This post marks the start of what aspires to be a long series of scribblings from archives of long ago. The junk in the trunk. The (metaphorically) dusty old (digital) volumes. The things I’ve written for various purposes throughout the years that deserve at least a peek at the light of day.
Next week, I’ll have an explanation of a specific series of these coming up. For now, however, I’ll leave you with this: the beginnings of a “story” about a recurring character in some of my dreams. The story, written long ago, aimed to be a rather simplified version of a single dream I had while camping several years ago– a culmination moment of sorts, in which I finally confronted this character. He still comes around sometimes (probably more often than I realize/remember). Occasionally, it’s while I’m lucid, and I derail his plans and drag him into shenanigans. Minds are quite funny, aren’t they?
Anywho, here’s the few paragraphs I managed to scribble down for “Connected,” a story about finally facing this character.
I had been drawn to this house. For some odd reason, it had been looming in my mind, pulling me nearer toward an elusive task that I didn’t understand. It was all so strange, just like everything that had been happening lately.
For two weeks, he had been following me, appearing at random intervals, then disappearing into a crowd almost as quickly. I didn’t know yet exactly who ‘he’ was; I’d caught him spying on me in two different forms. As strange as it sounded, I knew that both of them were him: the teenage boy about my age who always appeared timid and shy, and the large, bodyguard-type man with a silent air of confidence. I’d seen both of them multiple times throughout the last few weeks, but they’d always disappear before I could try to talk to them. What did he want from me? And why could I automatically sense his presence?
I pulled back the branches of the tree in front of me and stared up at the large mansion. It was completely white, with the exception of a few strips of faded red trim. The trees grew in a perfect circle fifty yards away from it in all directions. This simple demonstration sent a shiver down my spine. It seemed as though even the forest wanted to avoid it. Part of me wanted to turn around and run, as fast as my legs would allow, back to the city. But the other part, the part that had brought me here to begin with, drove me forward. Without even making the conscious decision to do so, I found myself walking slowly toward the mansion.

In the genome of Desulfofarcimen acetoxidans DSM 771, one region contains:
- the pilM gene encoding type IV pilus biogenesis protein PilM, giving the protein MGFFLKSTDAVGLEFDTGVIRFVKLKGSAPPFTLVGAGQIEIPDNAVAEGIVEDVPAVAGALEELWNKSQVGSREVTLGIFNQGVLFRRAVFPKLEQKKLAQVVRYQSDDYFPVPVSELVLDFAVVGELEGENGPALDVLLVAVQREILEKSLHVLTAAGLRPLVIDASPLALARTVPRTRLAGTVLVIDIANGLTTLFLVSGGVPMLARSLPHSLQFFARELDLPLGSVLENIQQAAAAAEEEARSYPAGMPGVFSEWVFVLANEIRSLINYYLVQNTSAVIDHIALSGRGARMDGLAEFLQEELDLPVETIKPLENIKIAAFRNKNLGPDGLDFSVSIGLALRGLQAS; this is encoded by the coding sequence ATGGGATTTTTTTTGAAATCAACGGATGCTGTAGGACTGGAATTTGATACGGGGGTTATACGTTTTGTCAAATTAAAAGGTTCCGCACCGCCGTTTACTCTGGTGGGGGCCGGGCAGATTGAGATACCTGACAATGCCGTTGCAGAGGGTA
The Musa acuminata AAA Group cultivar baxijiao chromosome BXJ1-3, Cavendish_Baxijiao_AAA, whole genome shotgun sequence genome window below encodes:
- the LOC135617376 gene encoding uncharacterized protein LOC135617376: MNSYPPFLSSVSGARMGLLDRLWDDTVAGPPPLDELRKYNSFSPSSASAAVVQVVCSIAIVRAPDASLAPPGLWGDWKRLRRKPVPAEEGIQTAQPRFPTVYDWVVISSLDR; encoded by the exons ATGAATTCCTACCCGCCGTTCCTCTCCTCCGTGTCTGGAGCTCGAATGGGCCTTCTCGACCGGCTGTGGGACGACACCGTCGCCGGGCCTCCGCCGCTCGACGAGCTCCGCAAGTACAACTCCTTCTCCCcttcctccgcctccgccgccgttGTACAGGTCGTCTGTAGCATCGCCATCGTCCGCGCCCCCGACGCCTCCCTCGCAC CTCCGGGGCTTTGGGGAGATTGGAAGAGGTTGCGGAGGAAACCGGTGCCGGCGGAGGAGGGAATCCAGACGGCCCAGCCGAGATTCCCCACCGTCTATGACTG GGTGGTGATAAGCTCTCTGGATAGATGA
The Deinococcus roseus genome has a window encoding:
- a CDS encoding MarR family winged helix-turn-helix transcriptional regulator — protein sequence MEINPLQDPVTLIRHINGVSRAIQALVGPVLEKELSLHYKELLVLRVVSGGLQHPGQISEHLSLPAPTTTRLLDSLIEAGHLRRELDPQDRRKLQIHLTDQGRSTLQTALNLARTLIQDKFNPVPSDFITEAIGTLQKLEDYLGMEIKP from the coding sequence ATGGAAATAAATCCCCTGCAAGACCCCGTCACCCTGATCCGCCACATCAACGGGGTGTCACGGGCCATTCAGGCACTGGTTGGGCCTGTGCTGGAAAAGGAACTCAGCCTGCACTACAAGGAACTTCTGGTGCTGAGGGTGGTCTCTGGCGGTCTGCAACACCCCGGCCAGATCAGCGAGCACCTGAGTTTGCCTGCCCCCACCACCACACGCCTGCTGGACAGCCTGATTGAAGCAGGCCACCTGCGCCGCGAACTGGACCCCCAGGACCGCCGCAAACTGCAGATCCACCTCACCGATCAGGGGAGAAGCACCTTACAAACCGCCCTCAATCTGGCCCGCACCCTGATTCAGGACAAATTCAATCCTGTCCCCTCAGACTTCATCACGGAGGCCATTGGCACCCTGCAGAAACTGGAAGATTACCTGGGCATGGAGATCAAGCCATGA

Every step that brought me nearer to the house was taken more quickly, more eagerly than the last. The further I progressed into the ring of open space, the more eerie it seemed to me. It wasn’t long before I found myself running, then sprinting toward the door, afraid of both what lay behind and what lay ahead. Reaching the extravagant front porch was a relief of sorts. It set my mind on the task ahead, pushing away all second thoughts. Something inside was waiting for me, calling me closer, and I had to find out what it was.
My fingers brushed the cold, golden metal of the doorknob, and I gripped it tightly, my resolve suddenly firm. I turned the doorknob slowly, trying not to make a sound, and pushed the door open.
When I stepped through the doorway, I heard my footsteps reverberate off the tile floor. It felt as though the house was deserted, like nothing was here except me and my goal. I stared around myself at the multitude of rooms, wondering which direction to go next. My goal had brought me this far, but it would give me no further instruction. Marveling at the sheer size of the place I now had to search, I took an unconscious step forward.
Suddenly, I could feel him, sense his presence in the enormous house. The soft crash of breaking China echoed strangely though the stillness from a door that stood ajar about halfway down the hall. It was followed immediately by a whispered swear word that seemed to carry directly to me. The voice, quiet as it was, sounded so familiar, like it came from a friend I’d known for hundreds of years. And yet, the logical side of me, the side struggling so hard to make itself heard through the madness, knew that I’d never heard the voice before in my life.
Almost instinctively, I ran toward the door, anticipation building up inside me with every step. I finally had him cornered; there was nowhere he could run, no crowds he could disappear into . . . . Maybe now I could find some answers.
I skidded to a stop in front of the doorway, slipping a bit on the slick tile and grabbing the door frame to maintain my balance. My heart accelerated to unbelievable speeds as my eyes scanned the room hungrily, searching for him, searching for the truth . . . .
After three thorough swipes across the room, the confusion finally caught up to me, forcing my eyes to stop.
He was not there.
It took me a moment to realize why this confused me so much. He clearly was not in the room, and yet I could still feel him there, that strange awareness of him more overwhelming than ever. Equal amounts of panic and frustration swelled up inside me at the thought of him eluding me yet again. I resumed my search desperately, refusing to believe that he really had gone. As my eyes fell for the fourth time on a small white teddy bear lying out of place in the middle of the floor.